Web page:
Venice film festival

Chaplin coffin-theft film premieres in Venice

Chaplin coffin-theft film premieres in Venice
Eugene Chaplin (L) arrives for the screening of 'The Price of Fame' at the Venice film festival. Photo: Tiziana Fabi/AFP
Charlie Chaplin's son attended the Venice film festival on Thursday for the premiere of The Price of Fame, a movie based on the true story of two immigrants who dug up the silent-film legend's coffin for ransom money.

French director Xavier Beauvois, of Of Gods and Men fame, tells the tale of down-and-out Belgian and Algerian friends in Switzerland who hit on the idea of the theft partly out of greed and partly as a way to meet healthcare costs.

The tragicomedy – in the running for the Golden Lion – draws an engaging Chaplin-esque performance from Benoit Poelvoorde, with laughs in particular from a scene where the bungling grave-robbers discover they are not the only ones to have demanded a ransom.

But the tribute to the hero of The Kid and The Gold Rush wanes in the second half and the film appears to lose its way with a chaotic mix of Gregorian chants, organ music and jazz.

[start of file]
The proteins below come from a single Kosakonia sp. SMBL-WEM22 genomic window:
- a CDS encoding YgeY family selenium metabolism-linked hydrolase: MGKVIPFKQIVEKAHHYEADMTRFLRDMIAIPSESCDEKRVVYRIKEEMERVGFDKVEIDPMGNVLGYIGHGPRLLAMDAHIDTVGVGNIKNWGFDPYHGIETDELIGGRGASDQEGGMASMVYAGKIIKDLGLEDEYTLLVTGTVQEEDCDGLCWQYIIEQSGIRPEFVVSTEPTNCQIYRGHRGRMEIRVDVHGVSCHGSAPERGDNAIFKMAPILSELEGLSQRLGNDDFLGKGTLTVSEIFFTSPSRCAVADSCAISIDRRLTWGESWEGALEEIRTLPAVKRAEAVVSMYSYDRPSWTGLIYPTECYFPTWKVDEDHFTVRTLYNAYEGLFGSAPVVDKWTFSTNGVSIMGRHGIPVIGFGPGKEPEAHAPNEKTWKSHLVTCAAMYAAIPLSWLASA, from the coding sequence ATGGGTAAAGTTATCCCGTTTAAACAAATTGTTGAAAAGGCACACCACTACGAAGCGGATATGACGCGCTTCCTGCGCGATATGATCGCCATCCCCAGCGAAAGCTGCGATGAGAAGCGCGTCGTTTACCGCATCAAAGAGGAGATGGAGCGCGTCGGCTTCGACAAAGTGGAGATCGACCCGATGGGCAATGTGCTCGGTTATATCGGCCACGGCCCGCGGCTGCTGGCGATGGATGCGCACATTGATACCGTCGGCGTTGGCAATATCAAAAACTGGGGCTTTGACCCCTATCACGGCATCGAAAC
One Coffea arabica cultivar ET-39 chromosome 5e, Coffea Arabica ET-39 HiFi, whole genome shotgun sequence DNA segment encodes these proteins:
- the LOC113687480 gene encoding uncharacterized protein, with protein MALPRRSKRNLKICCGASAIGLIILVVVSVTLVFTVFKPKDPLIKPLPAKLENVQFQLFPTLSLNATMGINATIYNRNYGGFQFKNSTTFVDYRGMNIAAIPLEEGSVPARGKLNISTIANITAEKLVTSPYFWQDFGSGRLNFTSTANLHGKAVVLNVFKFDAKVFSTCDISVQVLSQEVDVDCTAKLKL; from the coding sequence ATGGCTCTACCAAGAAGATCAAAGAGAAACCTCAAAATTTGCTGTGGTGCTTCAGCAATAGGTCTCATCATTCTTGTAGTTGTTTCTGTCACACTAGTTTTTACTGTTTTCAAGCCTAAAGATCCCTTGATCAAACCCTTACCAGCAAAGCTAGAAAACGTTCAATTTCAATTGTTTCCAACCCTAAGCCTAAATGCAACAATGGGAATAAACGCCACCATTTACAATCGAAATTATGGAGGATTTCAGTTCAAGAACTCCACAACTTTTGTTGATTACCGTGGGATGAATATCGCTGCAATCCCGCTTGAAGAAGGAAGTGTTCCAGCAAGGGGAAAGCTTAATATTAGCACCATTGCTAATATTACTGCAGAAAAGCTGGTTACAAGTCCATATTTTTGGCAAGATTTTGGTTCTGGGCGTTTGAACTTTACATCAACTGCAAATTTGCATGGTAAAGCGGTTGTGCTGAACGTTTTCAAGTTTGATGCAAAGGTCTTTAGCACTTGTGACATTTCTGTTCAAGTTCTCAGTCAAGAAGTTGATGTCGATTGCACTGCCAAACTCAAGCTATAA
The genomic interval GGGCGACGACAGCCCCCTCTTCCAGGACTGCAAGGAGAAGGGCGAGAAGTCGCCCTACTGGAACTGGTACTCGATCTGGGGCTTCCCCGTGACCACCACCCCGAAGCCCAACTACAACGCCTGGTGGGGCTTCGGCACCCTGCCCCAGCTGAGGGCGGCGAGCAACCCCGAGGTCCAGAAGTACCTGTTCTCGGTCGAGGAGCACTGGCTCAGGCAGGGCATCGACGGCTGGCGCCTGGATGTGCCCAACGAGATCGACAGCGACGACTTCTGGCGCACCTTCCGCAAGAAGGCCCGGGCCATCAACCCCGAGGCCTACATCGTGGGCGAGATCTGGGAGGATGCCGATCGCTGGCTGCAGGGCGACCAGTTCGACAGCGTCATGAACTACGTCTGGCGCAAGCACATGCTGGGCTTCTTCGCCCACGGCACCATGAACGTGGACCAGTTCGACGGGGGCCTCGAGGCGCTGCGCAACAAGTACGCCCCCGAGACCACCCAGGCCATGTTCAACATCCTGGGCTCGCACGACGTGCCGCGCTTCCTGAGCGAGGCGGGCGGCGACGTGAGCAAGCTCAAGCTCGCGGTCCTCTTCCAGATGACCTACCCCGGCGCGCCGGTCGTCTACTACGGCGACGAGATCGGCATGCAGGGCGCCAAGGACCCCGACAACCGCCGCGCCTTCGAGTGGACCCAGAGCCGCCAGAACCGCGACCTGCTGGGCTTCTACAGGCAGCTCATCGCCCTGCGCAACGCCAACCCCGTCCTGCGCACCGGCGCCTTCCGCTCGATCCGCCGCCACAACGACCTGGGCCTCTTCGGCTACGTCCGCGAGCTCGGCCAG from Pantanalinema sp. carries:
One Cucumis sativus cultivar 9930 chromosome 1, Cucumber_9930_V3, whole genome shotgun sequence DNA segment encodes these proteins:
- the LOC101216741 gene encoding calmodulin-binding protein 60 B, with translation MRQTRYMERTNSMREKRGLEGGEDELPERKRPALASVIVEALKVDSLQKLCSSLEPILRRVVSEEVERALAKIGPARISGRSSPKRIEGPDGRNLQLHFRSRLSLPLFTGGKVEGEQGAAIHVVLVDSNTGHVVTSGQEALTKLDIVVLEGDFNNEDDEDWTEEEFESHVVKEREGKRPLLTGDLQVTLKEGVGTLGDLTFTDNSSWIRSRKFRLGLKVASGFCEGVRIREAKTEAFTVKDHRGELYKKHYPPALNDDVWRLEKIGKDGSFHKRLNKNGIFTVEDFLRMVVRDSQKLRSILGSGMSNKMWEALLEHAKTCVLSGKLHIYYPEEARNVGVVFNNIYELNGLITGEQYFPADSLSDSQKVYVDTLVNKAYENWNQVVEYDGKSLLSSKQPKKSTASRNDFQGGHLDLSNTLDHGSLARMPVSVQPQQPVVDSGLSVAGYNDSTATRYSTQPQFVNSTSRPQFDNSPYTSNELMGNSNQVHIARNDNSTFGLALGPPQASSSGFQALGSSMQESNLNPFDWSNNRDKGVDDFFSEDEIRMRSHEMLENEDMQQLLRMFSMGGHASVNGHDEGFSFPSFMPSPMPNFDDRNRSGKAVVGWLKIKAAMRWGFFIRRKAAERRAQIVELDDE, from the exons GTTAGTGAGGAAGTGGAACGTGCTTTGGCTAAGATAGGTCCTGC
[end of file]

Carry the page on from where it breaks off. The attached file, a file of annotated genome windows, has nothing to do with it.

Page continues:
Chaplin's son Eugene, who plays a bit role in the flick along with one of the star's grandchildren, Dolores Chaplin, told journalists in Venice that the film captured well the difficult period when his father's body was snatched.

"The coffin was stolen for quite some time, and we didn't know who was behind it. There were threats, my younger brother was threatened," he said.

"When we eventually found my father's coffin in a field next to a forest, on the edge of a canal, it was marvellous," he said.

Chaplin's coffin was taken by a pair of immigrants from Poland and Bulgaria in 1978 and recovered after a large-scale police search, during which 200 phone kiosks were watched and the phone at the Chaplins' home was tapped.

Demands of £400,000 (€300,000) were made for return of the body, but Chaplin's widow Oona refused to pay, saying that her husband would have "thought it ridiculous".

Beauvois said the idea for the film had come to him while re-watching City Lights: "I remembered that his coffin had been stolen for ransom and thought to myself: 'This is a movie!'"

"I wanted to transform it into a tale whereby Chaplin would be a sort of genie, like Aladdin's genie, who grants wishes," he said.

The challenge of revisiting the silent actor's famous Tramp figure in the two immigrants was too good to resist for a director who said he believes "Chaplin is cinema itself, a sacred figure."

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